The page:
Queen Bees – movie review

A geriatric Mean Girls? The likeable romantic comedy Queen Bees is set in a retirement home is a moderately entertaining crowd-pleaser that will appeal to older audiences.

Helen (played by Oscar winner Ellen Burstyn) is an independent 80 something widow living alone in the house that she and her husband built. But she is becoming increasingly forgetful, often locking herself out of the house. Her controlling estranged daughter Laura (Elizabeth Mitchell) is trying to convince here to move into Pine Grove, a nearby upmarket retirement village where she can be properly looked after. Then when she accidentally sets fire to her house Helen is reluctantly forced to temporarily moved into Pine Grove until the insurance company can repair the damage.

Helen finds that within the village community there exist cliques. Immediately she runs afoul of a quartet known as the “queen bees” who seem to wield a lot of influence within the village. Helen describes them as “mean girls, but with medical alert bracelets.” Many of the other residents are intimidated by them. The four also seem to have a say over many of the activities run within the village, including the bridge club. Helen clashes with Janet (SNL veteran Jane Curtin doing her usual acerbic shtick), the self-appointed but bitter leader of the bees. But when one of the members passes away, Helen is invited to join the group, much to Janet’s displeasure.

Helen seems unhappy with being in the retirement home until the arrival of a charming new resident in the widowed Dan (James Caan), who seems to share her passion for poetry and flower arrangement. But is he too good to be true? As Helen and Dan become more involved, Janet becomes aware of his secret that could tear their relationship apart.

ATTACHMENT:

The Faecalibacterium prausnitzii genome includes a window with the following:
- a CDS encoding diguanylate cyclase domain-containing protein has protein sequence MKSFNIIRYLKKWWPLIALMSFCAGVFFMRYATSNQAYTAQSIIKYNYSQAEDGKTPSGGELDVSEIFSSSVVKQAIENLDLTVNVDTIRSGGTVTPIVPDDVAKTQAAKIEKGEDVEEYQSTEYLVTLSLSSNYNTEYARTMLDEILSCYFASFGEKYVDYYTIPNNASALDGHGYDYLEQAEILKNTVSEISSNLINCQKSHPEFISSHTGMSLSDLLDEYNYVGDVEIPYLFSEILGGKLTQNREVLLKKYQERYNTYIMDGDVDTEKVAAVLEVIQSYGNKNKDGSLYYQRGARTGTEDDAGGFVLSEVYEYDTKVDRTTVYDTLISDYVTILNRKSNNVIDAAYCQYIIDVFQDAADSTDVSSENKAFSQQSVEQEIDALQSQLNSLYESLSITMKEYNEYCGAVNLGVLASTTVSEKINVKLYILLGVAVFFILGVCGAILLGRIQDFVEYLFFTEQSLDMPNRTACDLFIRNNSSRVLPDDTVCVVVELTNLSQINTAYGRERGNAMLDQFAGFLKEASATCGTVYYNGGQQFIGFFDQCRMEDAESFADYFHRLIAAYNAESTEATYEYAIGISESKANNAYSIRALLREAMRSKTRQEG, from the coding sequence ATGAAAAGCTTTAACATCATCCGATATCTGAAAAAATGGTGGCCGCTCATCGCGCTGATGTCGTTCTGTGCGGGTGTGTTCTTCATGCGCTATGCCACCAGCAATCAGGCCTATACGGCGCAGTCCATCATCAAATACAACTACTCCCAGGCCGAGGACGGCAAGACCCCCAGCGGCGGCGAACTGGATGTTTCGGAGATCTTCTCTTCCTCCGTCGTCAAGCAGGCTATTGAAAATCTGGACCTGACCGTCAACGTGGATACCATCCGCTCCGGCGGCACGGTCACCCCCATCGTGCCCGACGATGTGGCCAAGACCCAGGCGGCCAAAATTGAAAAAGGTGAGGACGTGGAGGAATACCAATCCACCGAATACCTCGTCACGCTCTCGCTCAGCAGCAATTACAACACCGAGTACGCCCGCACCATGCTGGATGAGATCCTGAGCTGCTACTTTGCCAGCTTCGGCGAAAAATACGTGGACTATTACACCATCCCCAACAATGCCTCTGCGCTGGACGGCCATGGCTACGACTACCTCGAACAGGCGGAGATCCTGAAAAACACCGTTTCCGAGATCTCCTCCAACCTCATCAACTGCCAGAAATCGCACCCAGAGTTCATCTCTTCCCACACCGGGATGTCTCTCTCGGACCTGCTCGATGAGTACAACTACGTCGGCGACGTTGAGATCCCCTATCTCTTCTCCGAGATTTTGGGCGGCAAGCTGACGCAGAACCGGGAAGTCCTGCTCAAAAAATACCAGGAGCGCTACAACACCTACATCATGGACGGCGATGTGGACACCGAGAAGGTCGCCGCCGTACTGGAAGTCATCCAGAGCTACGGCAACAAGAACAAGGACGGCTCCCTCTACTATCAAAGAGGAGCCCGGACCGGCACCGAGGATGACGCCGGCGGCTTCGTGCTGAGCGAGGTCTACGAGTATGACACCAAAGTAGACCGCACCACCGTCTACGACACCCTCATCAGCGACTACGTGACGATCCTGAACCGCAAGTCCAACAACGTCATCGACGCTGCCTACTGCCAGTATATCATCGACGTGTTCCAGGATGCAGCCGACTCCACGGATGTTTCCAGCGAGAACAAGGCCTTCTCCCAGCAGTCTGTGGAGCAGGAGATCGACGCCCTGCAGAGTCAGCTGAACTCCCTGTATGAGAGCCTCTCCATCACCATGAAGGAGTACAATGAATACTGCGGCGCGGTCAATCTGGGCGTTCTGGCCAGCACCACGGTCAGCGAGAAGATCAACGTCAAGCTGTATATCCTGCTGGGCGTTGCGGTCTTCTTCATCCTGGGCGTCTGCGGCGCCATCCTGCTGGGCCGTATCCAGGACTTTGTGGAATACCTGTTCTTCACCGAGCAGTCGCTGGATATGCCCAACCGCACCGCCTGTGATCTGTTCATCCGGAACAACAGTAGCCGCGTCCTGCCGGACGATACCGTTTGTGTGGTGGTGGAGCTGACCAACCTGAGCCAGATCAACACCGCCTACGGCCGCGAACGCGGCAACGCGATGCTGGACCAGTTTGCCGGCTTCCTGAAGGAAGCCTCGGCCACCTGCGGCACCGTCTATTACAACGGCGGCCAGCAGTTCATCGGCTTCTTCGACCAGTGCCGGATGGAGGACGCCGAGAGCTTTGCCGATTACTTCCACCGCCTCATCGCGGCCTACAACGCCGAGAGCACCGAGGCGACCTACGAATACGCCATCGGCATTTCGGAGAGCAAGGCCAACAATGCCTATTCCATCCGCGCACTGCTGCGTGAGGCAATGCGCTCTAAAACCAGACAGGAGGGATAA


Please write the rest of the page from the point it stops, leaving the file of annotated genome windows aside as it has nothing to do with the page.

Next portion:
Queen Bees has been directed by Michael Lembeck, a veteran of TV comedies having worked on a number of series and sitcoms including Veronica’s Closet, Mad About You and Friends. The script comes from Hallmark veteran Donald Martin and is based on a story written by Harrison Powell, who was inspired by his own grandmother’s experiences of finding love in a retirement village. Several subplots run through the film, and some are surprisingly tender when highlighting the fears and vulnerabilities of older people living in such an environment. The film briefly touches on some of the problems they experience, their fear of mortality, but it is done with gentle humour. There are moments of broad comedy that keep the mood generally upbeat and lightweight.

Lembeck has assembled a strong ensemble cast to flesh out the characters, and each of them is given their moment to shine. Burstyn still presents a strong character in her 80s, although she manages to find moments of fragility and vulnerability. She and Caan share a wonderful and effortless chemistry, and he brings a sympathetic and compassionate quality to his performance. Ann-Margret is good as the man hungry Margot; Christopher Lloyd plays the womanising Arthur; Loretta Devine brings warmth and vitality to her role as Sally, who befriends Helen; Matthew Barnes is solid as Helen’s supportive and adoring grandson Peter; French Stewart (3rd Rock From the Sun) is good as Ken, the supercilious and smarmy manager of Pine Grove. Alec Mapa brings humour to his small role as a philosophical Filipino masseur.

Production designer Dara Wishingrad has created a comforting look and feel for the retirement village interiors, and it has been nicely shot by cinematographer Alice Brooks (In the Heights) who gives the material a warm vibe with a soft pastel pallet.

Queen Bees is familiar stuff, and fits comfortably in the same wheelhouse as The Golden Girls, Book Club, and their ilk. It should strike a chord with audiences of a certain age.

Greg King

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